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Japan's Online Stock Trading Becomes Gold Rush

It has been said that in a gold rush, fortunes are made not by the miners, but by those who sell them tools and supplies.

With this in mind, firms who anticipate that the combination of the Internet and discounted fees will create an online trading gold rush among Japanese investors are themselves rushing to offer Internet-based brokerage services.

Full deregulation of brokerage commission rates is set to take effect in Japan on October 1.

Lured by a largely untapped market of potential investors reachable for a relatively small initial investment and at low operating costs, Japan's established securities houses as well as a host of aggressive start-ups -- foreign and domestic, financial and non-financial -- are scrambling to stake their claim in the Internet trading industry.

A recent Nihon Keizai newspaper survey of 114 Japanese brokerages and related firms found that 20 plan to offer online trading services while 33 others are considering taking such a step.

These would join the 31 that already have Internet trading sites, and a growing field of cross-border joint ventures.

The latest to join Japan's online brokerage scramble is leading French financial services group Paribas, which reportedly will form an online brokerage this month with three as-yet-unnamed Japanese financial firms.

This online brokerage, which will be a unit of Paribas' Cortal subsidiary, Europe's largest online trader, will by early next year offer Japanese-language trading services for companies listed on 10 Asian, European, and North American exchanges.

As an official in Paribas' Japanese branch put it, since the firm's online brokerage business "will be fully established in Europe by the end of this year, it's now time to enter the world's other big markets: Japan and the United States."

Paribas is only the latest in a string of recently announced Internet trading joint ventures.

March saw the formation of DLJdirect SFG Securities, a joint venture of US-based DIJdirect Inc., several Sumitomo Group companies, and others, followed in April by the establishment of Monex, a joint venture between Sony Corp. and a Goldman Sachs & Co. adviser.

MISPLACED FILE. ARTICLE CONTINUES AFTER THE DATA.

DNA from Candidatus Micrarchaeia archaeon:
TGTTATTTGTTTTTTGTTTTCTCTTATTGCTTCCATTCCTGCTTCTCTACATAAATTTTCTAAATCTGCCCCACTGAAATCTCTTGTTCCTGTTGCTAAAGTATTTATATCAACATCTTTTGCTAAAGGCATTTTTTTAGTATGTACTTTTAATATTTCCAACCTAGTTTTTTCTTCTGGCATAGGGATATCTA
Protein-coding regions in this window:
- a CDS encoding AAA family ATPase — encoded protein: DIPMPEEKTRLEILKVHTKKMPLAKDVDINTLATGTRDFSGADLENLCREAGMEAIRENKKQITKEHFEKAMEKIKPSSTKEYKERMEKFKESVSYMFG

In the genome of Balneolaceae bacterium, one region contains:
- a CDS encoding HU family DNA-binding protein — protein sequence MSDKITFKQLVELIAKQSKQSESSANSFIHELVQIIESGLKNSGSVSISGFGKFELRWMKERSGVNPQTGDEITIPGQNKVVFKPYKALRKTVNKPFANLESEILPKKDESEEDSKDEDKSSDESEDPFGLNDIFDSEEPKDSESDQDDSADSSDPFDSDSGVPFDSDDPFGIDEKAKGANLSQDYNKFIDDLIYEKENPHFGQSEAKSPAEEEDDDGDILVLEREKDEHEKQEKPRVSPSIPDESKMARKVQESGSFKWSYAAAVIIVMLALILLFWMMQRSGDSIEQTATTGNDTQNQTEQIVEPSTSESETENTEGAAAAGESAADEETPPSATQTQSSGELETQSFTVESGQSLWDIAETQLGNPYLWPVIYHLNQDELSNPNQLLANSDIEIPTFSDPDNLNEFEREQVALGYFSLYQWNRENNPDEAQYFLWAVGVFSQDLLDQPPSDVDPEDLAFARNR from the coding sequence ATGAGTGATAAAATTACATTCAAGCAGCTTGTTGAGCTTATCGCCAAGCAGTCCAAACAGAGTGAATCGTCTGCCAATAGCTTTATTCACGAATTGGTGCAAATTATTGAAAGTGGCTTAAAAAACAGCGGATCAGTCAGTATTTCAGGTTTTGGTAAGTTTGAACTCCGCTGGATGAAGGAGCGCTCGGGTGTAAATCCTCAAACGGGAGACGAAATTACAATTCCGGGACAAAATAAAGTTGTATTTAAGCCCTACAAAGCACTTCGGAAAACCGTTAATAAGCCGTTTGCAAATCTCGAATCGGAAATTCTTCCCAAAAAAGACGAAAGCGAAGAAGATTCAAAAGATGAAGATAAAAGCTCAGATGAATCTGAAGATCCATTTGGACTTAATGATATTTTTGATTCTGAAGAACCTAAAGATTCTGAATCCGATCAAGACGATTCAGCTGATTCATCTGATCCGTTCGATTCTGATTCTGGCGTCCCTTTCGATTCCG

In June, US-based Charles Schwab Corp. said it will set up a Japanese online brokerage with Tokio Marine & Fire Insurance Co. and other Japanese financial institutions.

And three online trading ventures were announced in July: Internet Trading Securities, a join venture between Fujitsu Ltd. and Nikko Securities Co.; Japan Online Securities, a joint venture of Itochu Corp., Dai-Ichi Kangyo Bank and others; and Wit Capital Japan, a 60:30:10 venture between US-based Wit Capital Corp., Mitsubishi, and Trans Cosmos.

Announced last year, but not yet online, is E*Trade Japan, a joint venture of Softbank Corp. and US-based E*Trade Group.

In the face of increasingly intense competition, some online brokerages intend to institute masssive online trading discounts after the October 1 fee deregulation in an effort to capturemarket share.

The biggest announced discounts have been by DLJdirect SFG Securities, which has said it will slash its commissions by up to 97 percent, charging just 1, 900 yen (US$16.40) on market orders and 2,500 yen (US$21.55) on limit orders of up to 10 million yen (US$86,200).

The current regulated commission on such transactions is 82,500 yen (US$711).

Online broker Matsui Securities has announced fees cuts of up to 74 percent, while Internet Trading Securities has said it will reduce fees by more than 50%.

Japan's big securities firms will not attempt to match such fee reductions. Nomura Securities, for example, has said it will cut its online trading commissions by an average just 20 percent, seeking instead to attract customers by offering better investment advice and up-to-the-minute stock information.

Indeed, some analysts see such information services as key to inducing Japanese investors to try online trading, since the vast majority have typically relied on advice from their brokers and other financial advisers rather than taking personal responsibility for investment decisions and risks.

Although the Japanese online trading market is expected to grow rapidly from October, there is no agreement on the actual number of active online traders in Japan today. While one estimate puts the figure at about 80,000, the two largest online brokerages, Daiwa and Matsui, each claim to have over 30,000 active online accounts.

Whatever the number, Takuo Tsurushima, deputy president of the Tokyo Stock Exchange, noted in a recent press interview that "with the rapid spread of trading via the Internet, people who haven't invested in stocks before are getting into the market."

Most projections see the number of online traders rising to at least 1.2 million within four to five years.

While this is less than 5 percent of Japan's estimated 28.3 million individual investors, Nikko Securities president Masashi Kaneko predicts that online traders will be active and "could account for 10 to 20 percent of Japan's total securities transactions" within that same time frame.



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